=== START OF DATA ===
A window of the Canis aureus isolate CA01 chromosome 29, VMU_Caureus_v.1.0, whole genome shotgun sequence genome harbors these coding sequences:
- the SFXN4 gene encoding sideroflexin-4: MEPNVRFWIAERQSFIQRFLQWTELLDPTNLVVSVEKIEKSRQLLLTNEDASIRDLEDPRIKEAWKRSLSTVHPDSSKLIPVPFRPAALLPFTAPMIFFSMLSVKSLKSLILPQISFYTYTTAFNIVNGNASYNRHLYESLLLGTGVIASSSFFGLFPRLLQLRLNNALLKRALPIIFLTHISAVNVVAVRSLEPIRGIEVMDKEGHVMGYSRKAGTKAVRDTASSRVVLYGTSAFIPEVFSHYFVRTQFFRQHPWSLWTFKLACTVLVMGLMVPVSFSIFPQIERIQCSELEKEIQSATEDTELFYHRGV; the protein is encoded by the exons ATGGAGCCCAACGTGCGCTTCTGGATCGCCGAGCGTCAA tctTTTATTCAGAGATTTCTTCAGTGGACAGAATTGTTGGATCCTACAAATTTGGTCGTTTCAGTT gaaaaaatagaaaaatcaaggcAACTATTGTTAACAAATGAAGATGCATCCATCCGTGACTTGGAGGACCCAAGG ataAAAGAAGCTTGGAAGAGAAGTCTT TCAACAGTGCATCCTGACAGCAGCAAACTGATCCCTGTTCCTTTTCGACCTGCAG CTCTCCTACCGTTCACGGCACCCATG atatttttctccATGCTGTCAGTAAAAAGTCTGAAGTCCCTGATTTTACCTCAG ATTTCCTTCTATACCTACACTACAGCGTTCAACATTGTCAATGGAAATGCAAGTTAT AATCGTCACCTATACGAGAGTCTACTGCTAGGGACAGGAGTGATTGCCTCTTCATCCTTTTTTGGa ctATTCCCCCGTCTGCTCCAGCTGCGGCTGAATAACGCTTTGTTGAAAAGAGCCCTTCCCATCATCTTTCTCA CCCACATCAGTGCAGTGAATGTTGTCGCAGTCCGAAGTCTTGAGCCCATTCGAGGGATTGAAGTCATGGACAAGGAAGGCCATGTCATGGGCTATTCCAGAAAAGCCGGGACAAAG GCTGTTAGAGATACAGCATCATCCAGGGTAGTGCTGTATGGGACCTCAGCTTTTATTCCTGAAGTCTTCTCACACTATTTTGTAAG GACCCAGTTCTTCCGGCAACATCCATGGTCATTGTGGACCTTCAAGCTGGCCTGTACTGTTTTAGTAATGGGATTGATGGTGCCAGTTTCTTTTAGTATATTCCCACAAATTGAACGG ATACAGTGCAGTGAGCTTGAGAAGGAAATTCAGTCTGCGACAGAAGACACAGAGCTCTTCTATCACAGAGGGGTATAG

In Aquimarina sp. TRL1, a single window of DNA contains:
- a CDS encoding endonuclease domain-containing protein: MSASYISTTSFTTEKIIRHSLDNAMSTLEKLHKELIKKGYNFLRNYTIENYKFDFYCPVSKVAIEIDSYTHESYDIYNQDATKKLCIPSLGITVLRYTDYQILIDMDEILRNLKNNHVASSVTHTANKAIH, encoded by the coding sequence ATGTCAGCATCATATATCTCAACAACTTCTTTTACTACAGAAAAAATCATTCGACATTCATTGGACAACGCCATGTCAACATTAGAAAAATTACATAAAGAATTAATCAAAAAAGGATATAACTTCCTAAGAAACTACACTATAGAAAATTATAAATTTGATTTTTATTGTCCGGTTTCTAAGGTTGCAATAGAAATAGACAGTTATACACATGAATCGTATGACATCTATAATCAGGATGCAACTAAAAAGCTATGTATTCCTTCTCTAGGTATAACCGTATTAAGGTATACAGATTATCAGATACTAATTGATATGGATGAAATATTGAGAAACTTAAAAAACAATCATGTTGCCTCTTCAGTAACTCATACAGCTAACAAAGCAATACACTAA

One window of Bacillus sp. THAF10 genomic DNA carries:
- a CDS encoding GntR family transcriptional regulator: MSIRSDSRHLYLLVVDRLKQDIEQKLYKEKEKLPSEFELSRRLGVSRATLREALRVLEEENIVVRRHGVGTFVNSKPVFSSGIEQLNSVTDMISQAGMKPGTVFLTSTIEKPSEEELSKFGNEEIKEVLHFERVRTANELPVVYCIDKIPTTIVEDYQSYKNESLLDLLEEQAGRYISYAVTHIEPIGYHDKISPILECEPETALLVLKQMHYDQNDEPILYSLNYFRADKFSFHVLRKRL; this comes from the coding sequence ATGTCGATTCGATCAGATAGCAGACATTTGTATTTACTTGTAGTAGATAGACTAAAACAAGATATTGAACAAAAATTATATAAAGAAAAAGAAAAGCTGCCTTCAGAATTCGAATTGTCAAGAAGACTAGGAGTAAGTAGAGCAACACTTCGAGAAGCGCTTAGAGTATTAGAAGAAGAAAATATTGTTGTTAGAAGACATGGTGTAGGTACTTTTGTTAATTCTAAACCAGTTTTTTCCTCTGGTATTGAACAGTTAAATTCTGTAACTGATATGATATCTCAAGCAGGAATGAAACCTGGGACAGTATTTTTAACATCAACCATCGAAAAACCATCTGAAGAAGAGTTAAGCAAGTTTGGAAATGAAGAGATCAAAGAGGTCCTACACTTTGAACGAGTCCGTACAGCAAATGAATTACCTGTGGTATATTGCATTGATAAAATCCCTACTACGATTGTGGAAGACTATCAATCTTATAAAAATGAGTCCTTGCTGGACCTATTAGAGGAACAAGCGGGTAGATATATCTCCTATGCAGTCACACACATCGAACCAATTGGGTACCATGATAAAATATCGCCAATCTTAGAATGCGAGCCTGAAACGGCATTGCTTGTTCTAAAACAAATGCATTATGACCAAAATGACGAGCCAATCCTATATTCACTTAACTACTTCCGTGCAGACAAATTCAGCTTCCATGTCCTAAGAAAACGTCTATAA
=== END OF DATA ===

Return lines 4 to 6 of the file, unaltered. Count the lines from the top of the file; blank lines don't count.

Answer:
- a CDS encoding endonuclease domain-containing protein: MSASYISTTSFTTEKIIRHSLDNAMSTLEKLHKELIKKGYNFLRNYTIENYKFDFYCPVSKVAIEIDSYTHESYDIYNQDATKKLCIPSLGITVLRYTDYQILIDMDEILRNLKNNHVASSVTHTANKAIH, encoded by the coding sequence ATGTCAGCATCATATATCTCAACAACTTCTTTTACTACAGAAAAAATCATTCGACATTCATTGGACAACGCCATGTCAACATTAGAAAAATTACATAAAGAATTAATCAAAAAAGGATATAACTTCCTAAGAAACTACACTATAGAAAATTATAAATTTGATTTTTATTGTCCGGTTTCTAAGGTTGCAATAGAAATAGACAGTTATACACATGAATCGTATGACATCTATAATCAGGATGCAACTAAAAAGCTATGTATTCCTTCTCTAGGTATAACCGTATTAAGGTATACAGATTATCAGATACTAATTGATATGGATGAAATATTGAGAAACTTAAAAAACAATCATGTTGCCTCTTCAGTAACTCATACAGCTAACAAAGCAATACACTAA

One window of Bacillus sp. THAF10 genomic DNA carries:
- a CDS encoding GntR family transcriptional regulator: MSIRSDSRHLYLLVVDRLKQDIEQKLYKEKEKLPSEFELSRRLGVSRATLREALRVLEEENIVVRRHGVGTFVNSKPVFSSGIEQLNSVTDMISQAGMKPGTVFLTSTIEKPSEEELSKFGNEEIKEVLHFERVRTANELPVVYCIDKIPTTIVEDYQSYKNESLLDLLEEQAGRYISYAVTHIEPIGYHDKISPILECEPETALLVLKQMHYDQNDEPILYSLNYFRADKFSFHVLRKRL; this comes from the coding sequence ATGTCGATTCGATCAGATAGCAGACATTTGTATTTACTTGTAGTAGATAGACTAAAACAAGATATTGAACAAAAATTATATAAAGAAAAAGAAAAGCTGCCTTCAGAATTCGAATTGTCAAGAAGACTAGGAGTAAGTAGAGCAACACTTCGAGAAGCGCTTAGAGTATTAGAAGAAGAAAATATTGTTGTTAGAAGACATGGTGTAGGTACTTTTGTTAATTCTAAACCAGTTTTTTCCTCTGGTATTGAACAGTTAAATTCTGTAACTGATATGATATCTCAAGCAGGAATGAAACCTGGGACAGTATTTTTAACATCAACCATCGAAAAACCATCTGAAGAAGAGTTAAGCAAGTTTGGAAATGAAGAGATCAAAGAGGTCCTACACTTTGAACGAGTCCGTACAGCAAATGAATTACCTGTGGTATATTGCATTGATAAAATCCCTACTACGATTGTGGAAGACTATCAATCTTATAAAAATGAGTCCTTGCTGGACCTATTAGAGGAACAAGCGGGTAGATATATCTCCTATGCAGTCACACACATCGAACCAATTGGGTACCATGATAAAATATCGCCAATCTTAGAATGCGAGCCTGAAACGGCATTGCTTGTTCTAAAACAAATGCATTATGACCAAAATGACGAGCCAATCCTATATTCACTTAACTACTTCCGTGCAGACAAATTCAGCTTCCATGTCCTAAGAAAACGTCTATAA